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Pennridge’s Sean Yoder finds right connection at Navy

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Many times, when a recruit visits the United States Naval Academy, they leave feeling a real connection.

When Pennridge senior Sean Yoder finished his official visit to Annapolis, he certainly felt it. Playing basketball in college was always his dream, but Navy offered something more, a different type of challenge that resonated with the drive that got Yoder to that point.

The connection was too much to turn down and on Oct. 13, Yoder announced his commitment to join coach Ed DeChellis and the Midshipmen.

“Once I went down there, I really felt comfortable there,” Yoder said. “I was comfortable with the coaches, the players and the community and to me, that was the most important. You can kind of feel it, you know it’s the right place.”

A 6-foot-2, 180-pound point guard, Yoder will be entering his third season as a varsity starter this winter. Yoder’s strength lies in his well-rounded game. He doesn’t overwhelmingly excel in one area, but he does a little bit of everything on both ends of the floor and has only gotten better with each passing year.

Yoder had just one offer going into his junior campaign but picked up a lot of recruiting steam throughout the high school season and into AAU ball, where he plays for East Coast Power. Marist, Colgate, High Point, Canisius, New Hampshire, Wagner, Vermont, Furman and Campbell all extended offers to the guard along with Navy.

“Part of my personality is always wanting to be better,” Yoder said. “Whether that be a better athlete, a better person and I knew the Naval Academy could challenge me outside my comfort zone, whether it be preparing to serve in the military, athletically playing in the Patriot League, it’s a challenge but something I’m ready to step up to.”

Longtime Rams boys basketball coach Dean Behrens knew the type of player he was getting after coaching Yoder’s older brother Kyle for two years before Sean arrived.

“It’s well deserved, he’s worked extremely hard to get to this point, I saw glimpses of his talent in seventh grade and everyone throws out ‘Division I’ but I thought this kid has a chance in the right setting,” Behrens said. “With his work ethic, and you never know what it’s going to be like in 11th grade when you see it in 7th grade, it’s never changed and I’m happy for him.”

Last season, Yoder averaged a shade over 16 points per game as he helped Pennridge return to the PIAA tournament before losing to eventual champion Roman Catholic in the Class 6A first round. The guard played his best against some of the team’s biggest competition.

His scoring duel with Neshaminy’s Chris Arcidiacono was a highlight of the early nonleague slate and Yoder was key as the Rams handed Reading a double-overtime loss at the Geigle Complex, a gym the powerhouse rarely loses in. It wasn’t a surprise to anyone who knew Yoder though, especially after a broken collarbone kept him out of a district playoff loss to end his breakout sophomore season.

“His work ethic makes him different and unique because he loves to play the game and get better,” Behrens said. “He’s in tremendous shape, that stuff doesn’t scare him which is why I think the physicality of the Naval Academy won’t be a problem for him. I wish I looked like him, and from a basketball standpoint, he’s just gotten so much better the last three years it’s really unbelievable.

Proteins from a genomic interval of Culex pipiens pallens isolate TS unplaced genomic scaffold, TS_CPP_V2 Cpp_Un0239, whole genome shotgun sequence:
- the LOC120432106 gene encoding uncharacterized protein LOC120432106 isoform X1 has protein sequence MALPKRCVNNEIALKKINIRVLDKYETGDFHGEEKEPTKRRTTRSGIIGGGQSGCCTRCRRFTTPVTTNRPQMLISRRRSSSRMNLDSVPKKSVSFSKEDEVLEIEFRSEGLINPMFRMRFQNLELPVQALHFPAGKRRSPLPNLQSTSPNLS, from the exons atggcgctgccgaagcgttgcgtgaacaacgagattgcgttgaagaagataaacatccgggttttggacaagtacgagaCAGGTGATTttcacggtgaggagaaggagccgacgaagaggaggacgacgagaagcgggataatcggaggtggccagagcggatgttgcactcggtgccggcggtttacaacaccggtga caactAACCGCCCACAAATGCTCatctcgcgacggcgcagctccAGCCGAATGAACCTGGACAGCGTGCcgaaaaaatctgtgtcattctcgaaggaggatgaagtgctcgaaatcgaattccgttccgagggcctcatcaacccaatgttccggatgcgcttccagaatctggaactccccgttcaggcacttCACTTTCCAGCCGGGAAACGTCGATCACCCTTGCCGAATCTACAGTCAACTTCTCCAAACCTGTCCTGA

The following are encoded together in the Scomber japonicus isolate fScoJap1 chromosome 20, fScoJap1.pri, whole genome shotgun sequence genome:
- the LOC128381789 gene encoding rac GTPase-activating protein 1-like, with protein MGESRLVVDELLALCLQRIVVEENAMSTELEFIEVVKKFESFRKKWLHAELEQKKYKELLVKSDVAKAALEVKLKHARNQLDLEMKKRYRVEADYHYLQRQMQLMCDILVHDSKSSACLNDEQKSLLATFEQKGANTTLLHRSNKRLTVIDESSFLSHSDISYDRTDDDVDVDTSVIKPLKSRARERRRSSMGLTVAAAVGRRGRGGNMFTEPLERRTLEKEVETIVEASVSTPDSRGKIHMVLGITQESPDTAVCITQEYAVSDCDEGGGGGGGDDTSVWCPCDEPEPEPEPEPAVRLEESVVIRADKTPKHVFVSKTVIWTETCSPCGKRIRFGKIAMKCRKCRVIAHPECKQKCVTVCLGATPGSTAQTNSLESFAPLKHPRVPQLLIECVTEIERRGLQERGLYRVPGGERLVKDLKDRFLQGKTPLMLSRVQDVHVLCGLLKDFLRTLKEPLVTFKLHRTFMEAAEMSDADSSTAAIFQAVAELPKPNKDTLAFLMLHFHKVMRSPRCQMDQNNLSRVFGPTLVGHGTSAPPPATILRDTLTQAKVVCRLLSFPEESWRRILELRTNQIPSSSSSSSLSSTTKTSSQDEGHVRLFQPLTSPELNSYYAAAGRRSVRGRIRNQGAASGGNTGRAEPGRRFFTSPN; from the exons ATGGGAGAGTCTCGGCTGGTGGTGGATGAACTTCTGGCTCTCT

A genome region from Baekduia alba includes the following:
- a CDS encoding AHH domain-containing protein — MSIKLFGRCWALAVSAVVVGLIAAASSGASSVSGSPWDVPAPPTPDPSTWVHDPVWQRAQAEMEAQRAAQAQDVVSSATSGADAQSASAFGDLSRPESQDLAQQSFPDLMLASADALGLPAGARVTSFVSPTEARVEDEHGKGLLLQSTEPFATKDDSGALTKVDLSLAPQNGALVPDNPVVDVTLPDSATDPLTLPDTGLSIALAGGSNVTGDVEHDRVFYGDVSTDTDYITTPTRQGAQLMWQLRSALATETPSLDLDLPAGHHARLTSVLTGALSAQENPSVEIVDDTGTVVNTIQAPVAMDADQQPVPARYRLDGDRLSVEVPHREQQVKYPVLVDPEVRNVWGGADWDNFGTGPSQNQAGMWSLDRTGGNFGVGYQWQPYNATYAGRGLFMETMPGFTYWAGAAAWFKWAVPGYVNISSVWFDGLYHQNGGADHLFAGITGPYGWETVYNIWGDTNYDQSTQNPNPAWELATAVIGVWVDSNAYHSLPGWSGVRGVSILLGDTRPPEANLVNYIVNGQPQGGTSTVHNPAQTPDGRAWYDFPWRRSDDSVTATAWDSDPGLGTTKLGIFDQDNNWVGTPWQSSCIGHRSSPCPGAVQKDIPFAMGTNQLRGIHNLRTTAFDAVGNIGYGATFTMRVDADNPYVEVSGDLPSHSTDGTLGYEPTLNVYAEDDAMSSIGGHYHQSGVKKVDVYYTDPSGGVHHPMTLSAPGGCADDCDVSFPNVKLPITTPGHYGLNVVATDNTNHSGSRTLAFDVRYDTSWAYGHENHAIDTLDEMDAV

“My job right now is just to enjoy this year and enjoy the abilities he offers.”

It was those type of settings that pushed Yoder to bring out his best.

“I’m a competitive guy, I love to win and I’ll do anything to win or help my team win at all costs,” Yoder said. “That kind of competition elevates my game where I want to be better than them and be the best but I also know it’s going to take a lot of hard work and thinking the game through.”

Yoder stayed patient throughout the recruiting process, knowing that if he continued to work hard, the eyes of college coaches would find him. Always a good passer and finisher at the rim, the now-senior really honed his outside shooting, rebounding and defense during his junior campaign.

More than any of the things he does on the floor, Yoder is proudest of the strides he made as a leader. Outside of himself, senior Jon Post and junior Jake Pestrak, it’s going to be a very new supporting cast for the Rams this winter.

“When other guys can look up to me, whether it’s when they need a leader or when we need a bucket, that’s what I want,” Yoder said. “Ultimately, I need to have confidence in my players to make a play when they feel they can. They have the ability and that’s also part of being a leader and what I’m trying to do.”

Behrens noted that playing at Navy means Yoder won’t have the same kind of time to focus on his craft the way players at other schools may. But, he didn’t think that would slow Yoder down at all and instead just make the guard be even more efficient with his time.

Aside from jokingly chiding Yoder for how long it takes him to get dressed after a game, Behrens said the guard is very organized, punctual and on top of all his responsibilities including school work. He was also adamant that Yoder’s best basketball is ahead of him.

Yoder added that on top of everything, he appreciated that DeChellis was up front and honest with him the entire time and that assistant coach Emmett Davis, who recruited him, left him with an important piece of advice.

“Coach Davis, through his recruitment, he really stressed it’s not about the next four years, it’s about the next 40 years,” Yoder said. “That speaks true to Navy and what the Naval Academy is all about.”

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